Australia enjoyed much international sporting success in the 1960s. Although our population is tiny compared to countries such as the United States, the United Kingdom, and the Soviet Union, Australia dominated in tennis, swimming and boxing.

Margaret Court, arguably Australia’s best tennis player ever, is a great example of this domination. She won 72 major titles, including 12 Australian Opens, and is one of only three women to complete the famous Grand Slam. It was her prowess, that later inspired other Australians like Evonne Goolagong and Pat Cash to become world-beaters in tennis.

Australia is known for being a top performer in the Olympics, particularly swimming, and athletes like Dawn Fraser have helped secure this title. Over three Olympic games, she won eight medals, which included four gold. Other great Olympians during the 1960s include Murray Rose and Betty Cuthbert.

The football codes also took some major steps in the 1960s. At the beginning of the decade, there were very few professional players. Television allowed the broadcast of games, and this increased fan awareness about their teams’ performance. This in turn increased gate attendance and soon advertising and sponsorship deals were on the horizon.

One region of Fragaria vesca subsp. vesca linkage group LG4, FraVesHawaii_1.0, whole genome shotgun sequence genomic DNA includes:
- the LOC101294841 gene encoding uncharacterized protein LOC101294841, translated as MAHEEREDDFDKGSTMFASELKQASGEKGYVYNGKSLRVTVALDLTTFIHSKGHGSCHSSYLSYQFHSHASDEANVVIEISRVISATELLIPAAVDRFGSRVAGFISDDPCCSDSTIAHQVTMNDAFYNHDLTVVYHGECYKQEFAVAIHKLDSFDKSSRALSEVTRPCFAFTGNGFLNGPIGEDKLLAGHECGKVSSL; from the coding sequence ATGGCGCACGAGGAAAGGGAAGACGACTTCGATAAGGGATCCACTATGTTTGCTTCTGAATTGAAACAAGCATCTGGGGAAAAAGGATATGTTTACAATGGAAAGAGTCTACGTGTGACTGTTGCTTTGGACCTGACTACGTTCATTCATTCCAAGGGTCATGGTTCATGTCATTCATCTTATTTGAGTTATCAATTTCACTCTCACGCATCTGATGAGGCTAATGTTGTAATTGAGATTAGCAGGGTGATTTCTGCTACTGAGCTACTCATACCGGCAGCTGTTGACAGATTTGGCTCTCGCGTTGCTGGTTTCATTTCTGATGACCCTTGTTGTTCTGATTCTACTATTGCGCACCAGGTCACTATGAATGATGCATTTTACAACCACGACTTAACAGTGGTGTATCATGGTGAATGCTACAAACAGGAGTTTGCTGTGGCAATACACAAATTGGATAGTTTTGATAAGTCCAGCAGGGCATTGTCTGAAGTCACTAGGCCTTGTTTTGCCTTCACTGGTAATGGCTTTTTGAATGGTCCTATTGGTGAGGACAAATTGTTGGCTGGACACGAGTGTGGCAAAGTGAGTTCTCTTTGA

Australia’s sporting success was driving the image of a fit and healthy country. This however was not the case, as many critics like to point out. The opening of the first fast food franchises in 1968 and the sale of increasingly fattier and oilier foods greatly increased the rates of obesity. The popularity of cigarettes was also rapidly on the rise throughout the decade, and with it came an increase in smoking-related diseases.